Limitations in Immunotherapy with CD3 Antibodies: Comment on the Article by Drs. Chatenoud and Bach

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The Review of Diabetic Studies,2005,2,4,187-189.
Published:February 2006
Author(s) affiliations:

Damien Bresson and Matthias von Herrath

La Jolla Institute for Allergy and Immunology, Department of Developmental Immunology 3, 10355 Science Center Drive, San Diego, California 92121, USA.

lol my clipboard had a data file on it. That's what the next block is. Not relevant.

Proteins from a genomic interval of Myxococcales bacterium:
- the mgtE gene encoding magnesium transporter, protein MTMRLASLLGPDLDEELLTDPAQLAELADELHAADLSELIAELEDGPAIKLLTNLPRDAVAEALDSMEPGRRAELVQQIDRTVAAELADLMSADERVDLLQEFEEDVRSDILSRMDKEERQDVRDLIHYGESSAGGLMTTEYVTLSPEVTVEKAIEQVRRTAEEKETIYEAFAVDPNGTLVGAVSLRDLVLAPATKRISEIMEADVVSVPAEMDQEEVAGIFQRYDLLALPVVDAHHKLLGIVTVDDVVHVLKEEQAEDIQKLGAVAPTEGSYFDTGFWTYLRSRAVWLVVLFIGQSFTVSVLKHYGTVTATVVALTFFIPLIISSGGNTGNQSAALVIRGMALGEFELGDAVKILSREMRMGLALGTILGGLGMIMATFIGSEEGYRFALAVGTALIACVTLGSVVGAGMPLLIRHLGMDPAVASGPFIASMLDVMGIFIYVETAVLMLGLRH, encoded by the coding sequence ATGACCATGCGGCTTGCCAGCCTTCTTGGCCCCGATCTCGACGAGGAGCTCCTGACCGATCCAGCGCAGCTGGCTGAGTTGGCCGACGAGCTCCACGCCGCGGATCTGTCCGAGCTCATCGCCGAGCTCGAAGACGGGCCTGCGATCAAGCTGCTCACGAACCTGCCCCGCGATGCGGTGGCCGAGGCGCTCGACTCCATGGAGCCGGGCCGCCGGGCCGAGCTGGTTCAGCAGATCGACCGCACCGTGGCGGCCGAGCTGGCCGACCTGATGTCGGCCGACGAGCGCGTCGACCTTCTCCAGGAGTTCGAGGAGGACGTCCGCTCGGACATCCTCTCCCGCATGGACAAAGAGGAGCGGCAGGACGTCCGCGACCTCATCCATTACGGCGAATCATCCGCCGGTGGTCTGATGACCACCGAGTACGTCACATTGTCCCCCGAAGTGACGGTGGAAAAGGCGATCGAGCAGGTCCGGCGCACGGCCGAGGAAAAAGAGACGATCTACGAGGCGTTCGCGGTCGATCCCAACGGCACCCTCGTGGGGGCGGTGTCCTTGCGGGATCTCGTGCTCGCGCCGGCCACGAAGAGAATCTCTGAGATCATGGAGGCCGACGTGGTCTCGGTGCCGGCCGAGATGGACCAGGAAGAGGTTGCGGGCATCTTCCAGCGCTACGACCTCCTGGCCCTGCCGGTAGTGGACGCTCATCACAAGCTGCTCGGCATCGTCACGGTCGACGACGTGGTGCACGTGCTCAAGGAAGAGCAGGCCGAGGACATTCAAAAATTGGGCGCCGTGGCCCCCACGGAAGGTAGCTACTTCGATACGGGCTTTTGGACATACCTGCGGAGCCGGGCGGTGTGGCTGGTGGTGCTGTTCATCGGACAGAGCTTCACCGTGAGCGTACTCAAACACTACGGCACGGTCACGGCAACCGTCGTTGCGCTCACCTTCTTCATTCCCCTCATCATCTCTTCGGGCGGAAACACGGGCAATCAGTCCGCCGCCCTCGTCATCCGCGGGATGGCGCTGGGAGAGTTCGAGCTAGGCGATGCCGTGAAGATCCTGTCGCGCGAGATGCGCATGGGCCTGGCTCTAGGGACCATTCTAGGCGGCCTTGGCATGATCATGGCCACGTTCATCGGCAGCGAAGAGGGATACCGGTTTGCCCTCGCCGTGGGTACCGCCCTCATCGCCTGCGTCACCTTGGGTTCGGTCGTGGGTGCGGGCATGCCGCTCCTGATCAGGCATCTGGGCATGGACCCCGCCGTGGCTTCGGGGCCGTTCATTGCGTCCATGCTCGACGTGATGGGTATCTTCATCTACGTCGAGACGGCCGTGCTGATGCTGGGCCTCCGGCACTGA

The article by Drs. Chatenoud and Bach [1] is in many aspects sophisticated as well as surging. It summarizes the latest findings on immunotherapy of type 1 diabetes (T1D) regarding the application of CD3 antibodies by scrutinizing four prevailing concepts that could mislead the further development of such therapies. Inasmuch these concepts, i.e. antigenspecific therapies, initiation of immunotherapy before diabetes onset, combining several agents and, finally, caution regarding the generalization of results obtained from NOD mice, still remain burning issues in diabetes research, the article contributes valuably to the path of finding the optimal intervention strategy. The authors present criticism to the four concepts and take a clear stand of the promise of antigen-nonspecific immunotherapy in the establishment of long-term remission. Insofar, the article inspires to a more intensive discussion to include aspects that could be able to enrich the discussion on these critical concepts. Firstly, it is noticeable that the outcomes of several investigations do not confirm the role of anti-CD3 alone as a cure for T1D in humans [2-4]. If we act on this assumption, then either additional therapies and combinations will be needed or another holistic approach to cure the disease must be taken into consideration. Another critical issue in anti-CD3 therapy is the dose of administration. The dose that is currently being used in clinical trials is probably close to the maximum that can be ethically given. This is because of the initial cytokine release syndrome and the transient EBV reactivation that occurs in many patients due to the systemically immunosuppressive properties of anti- CD3 [5-8]. In order to avoid high doses, more frequent administrations of anti-CD3 or administration during the prediabetic phase could be beneficial, although we do not know whether this strategy will be safe. In this regard, we may consider why the NOD animal model could be misleading. Although anti-CD3 did not completely protect from diabetes when given to prediabetic NOD mice, it did in other diabetes models, such as the streptozotocin-treated CD1 mice [9] and the rat insulin promoter-lymphocytic choriomeningitis virus (RIPLCMV) model [10]. Therefore, maybe due to its multiple immune defects, the NOD mouse might not accurately reflect the immune status of the average prediabetic patient.